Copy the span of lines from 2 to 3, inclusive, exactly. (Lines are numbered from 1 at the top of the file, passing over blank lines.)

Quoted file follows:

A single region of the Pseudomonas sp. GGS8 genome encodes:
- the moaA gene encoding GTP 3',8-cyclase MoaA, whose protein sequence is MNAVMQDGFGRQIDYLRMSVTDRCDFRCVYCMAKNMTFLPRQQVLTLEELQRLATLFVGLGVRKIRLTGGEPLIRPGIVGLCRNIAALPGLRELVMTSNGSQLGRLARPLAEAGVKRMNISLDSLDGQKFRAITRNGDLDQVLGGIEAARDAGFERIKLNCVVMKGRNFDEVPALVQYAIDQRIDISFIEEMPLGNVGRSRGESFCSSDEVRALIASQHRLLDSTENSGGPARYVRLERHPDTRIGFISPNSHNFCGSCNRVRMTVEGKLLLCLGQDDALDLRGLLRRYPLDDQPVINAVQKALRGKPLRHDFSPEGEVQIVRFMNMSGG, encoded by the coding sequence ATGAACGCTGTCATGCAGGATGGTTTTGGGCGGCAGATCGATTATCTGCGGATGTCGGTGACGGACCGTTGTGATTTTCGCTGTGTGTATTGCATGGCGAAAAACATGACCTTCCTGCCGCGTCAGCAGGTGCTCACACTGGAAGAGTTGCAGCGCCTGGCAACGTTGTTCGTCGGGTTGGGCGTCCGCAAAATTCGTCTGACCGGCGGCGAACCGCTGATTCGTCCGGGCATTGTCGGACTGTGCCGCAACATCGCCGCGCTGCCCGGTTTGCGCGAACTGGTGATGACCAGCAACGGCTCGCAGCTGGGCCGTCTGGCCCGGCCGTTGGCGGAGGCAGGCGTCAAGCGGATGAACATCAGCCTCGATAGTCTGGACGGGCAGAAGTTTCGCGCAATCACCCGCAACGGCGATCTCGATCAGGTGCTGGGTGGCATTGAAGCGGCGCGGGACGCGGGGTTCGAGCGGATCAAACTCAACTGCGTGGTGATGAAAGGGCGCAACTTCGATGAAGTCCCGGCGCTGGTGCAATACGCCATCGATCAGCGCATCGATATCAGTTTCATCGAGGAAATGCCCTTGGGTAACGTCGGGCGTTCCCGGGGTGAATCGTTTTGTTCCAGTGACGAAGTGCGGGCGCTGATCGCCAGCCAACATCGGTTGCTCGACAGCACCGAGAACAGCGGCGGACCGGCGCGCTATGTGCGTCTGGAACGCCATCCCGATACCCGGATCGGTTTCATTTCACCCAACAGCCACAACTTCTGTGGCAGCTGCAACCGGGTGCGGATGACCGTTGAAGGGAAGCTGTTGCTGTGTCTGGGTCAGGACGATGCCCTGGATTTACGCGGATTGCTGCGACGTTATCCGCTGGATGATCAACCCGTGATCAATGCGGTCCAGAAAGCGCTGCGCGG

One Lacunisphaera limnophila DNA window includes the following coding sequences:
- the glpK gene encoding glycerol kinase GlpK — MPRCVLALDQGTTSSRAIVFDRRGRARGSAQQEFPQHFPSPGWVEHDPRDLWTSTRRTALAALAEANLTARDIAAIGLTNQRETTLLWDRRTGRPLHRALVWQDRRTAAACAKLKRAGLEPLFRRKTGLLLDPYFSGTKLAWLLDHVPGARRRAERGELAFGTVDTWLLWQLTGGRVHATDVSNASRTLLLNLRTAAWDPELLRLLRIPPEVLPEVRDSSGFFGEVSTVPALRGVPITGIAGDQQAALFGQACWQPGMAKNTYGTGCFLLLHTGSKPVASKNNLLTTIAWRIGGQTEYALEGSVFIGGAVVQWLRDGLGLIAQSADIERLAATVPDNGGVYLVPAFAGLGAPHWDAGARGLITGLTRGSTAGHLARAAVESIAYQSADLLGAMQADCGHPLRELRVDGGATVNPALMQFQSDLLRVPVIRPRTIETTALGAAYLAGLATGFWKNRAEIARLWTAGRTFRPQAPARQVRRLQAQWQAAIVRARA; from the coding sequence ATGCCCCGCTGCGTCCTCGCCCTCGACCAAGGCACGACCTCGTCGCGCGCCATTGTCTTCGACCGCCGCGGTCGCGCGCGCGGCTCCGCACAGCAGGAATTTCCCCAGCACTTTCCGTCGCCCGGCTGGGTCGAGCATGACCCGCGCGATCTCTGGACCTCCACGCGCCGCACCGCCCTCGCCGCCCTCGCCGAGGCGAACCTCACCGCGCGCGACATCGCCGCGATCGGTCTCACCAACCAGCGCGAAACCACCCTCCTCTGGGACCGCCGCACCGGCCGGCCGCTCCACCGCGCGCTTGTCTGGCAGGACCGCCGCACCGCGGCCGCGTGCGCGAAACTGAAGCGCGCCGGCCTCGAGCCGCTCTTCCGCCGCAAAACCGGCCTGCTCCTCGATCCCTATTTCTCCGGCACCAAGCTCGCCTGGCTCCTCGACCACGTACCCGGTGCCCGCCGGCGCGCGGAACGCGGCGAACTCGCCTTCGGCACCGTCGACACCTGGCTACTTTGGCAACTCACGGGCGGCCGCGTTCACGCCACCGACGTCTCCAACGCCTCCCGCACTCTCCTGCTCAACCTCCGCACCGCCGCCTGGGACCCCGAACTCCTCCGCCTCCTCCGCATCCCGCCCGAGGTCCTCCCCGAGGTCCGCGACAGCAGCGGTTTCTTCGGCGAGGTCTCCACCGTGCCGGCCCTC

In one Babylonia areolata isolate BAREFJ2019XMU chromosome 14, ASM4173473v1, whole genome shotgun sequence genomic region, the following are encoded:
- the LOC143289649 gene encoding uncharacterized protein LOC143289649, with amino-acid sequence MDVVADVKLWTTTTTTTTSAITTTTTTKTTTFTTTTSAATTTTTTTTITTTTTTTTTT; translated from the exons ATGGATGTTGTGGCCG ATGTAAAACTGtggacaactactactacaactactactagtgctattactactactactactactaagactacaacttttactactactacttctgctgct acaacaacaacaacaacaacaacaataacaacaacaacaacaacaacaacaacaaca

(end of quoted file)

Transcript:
- the moaA gene encoding GTP 3',8-cyclase MoaA, whose protein sequence is MNAVMQDGFGRQIDYLRMSVTDRCDFRCVYCMAKNMTFLPRQQVLTLEELQRLATLFVGLGVRKIRLTGGEPLIRPGIVGLCRNIAALPGLRELVMTSNGSQLGRLARPLAEAGVKRMNISLDSLDGQKFRAITRNGDLDQVLGGIEAARDAGFERIKLNCVVMKGRNFDEVPALVQYAIDQRIDISFIEEMPLGNVGRSRGESFCSSDEVRALIASQHRLLDSTENSGGPARYVRLERHPDTRIGFISPNSHNFCGSCNRVRMTVEGKLLLCLGQDDALDLRGLLRRYPLDDQPVINAVQKALRGKPLRHDFSPEGEVQIVRFMNMSGG, encoded by the coding sequence ATGAACGCTGTCATGCAGGATGGTTTTGGGCGGCAGATCGATTATCTGCGGATGTCGGTGACGGACCGTTGTGATTTTCGCTGTGTGTATTGCATGGCGAAAAACATGACCTTCCTGCCGCGTCAGCAGGTGCTCACACTGGAAGAGTTGCAGCGCCTGGCAACGTTGTTCGTCGGGTTGGGCGTCCGCAAAATTCGTCTGACCGGCGGCGAACCGCTGATTCGTCCGGGCATTGTCGGACTGTGCCGCAACATCGCCGCGCTGCCCGGTTTGCGCGAACTGGTGATGACCAGCAACGGCTCGCAGCTGGGCCGTCTGGCCCGGCCGTTGGCGGAGGCAGGCGTCAAGCGGATGAACATCAGCCTCGATAGTCTGGACGGGCAGAAGTTTCGCGCAATCACCCGCAACGGCGATCTCGATCAGGTGCTGGGTGGCATTGAAGCGGCGCGGGACGCGGGGTTCGAGCGGATCAAACTCAACTGCGTGGTGATGAAAGGGCGCAACTTCGATGAAGTCCCGGCGCTGGTGCAATACGCCATCGATCAGCGCATCGATATCAGTTTCATCGAGGAAATGCCCTTGGGTAACGTCGGGCGTTCCCGGGGTGAATCGTTTTGTTCCAGTGACGAAGTGCGGGCGCTGATCGCCAGCCAACATCGGTTGCTCGACAGCACCGAGAACAGCGGCGGACCGGCGCGCTATGTGCGTCTGGAACGCCATCCCGATACCCGGATCGGTTTCATTTCACCCAACAGCCACAACTTCTGTGGCAGCTGCAACCGGGTGCGGATGACCGTTGAAGGGAAGCTGTTGCTGTGTCTGGGTCAGGACGATGCCCTGGATTTACGCGGATTGCTGCGACGTTATCCGCTGGATGATCAACCCGTGATCAATGCGGTCCAGAAAGCGCTGCGCGG

One Lacunisphaera limnophila DNA window includes the following coding sequences: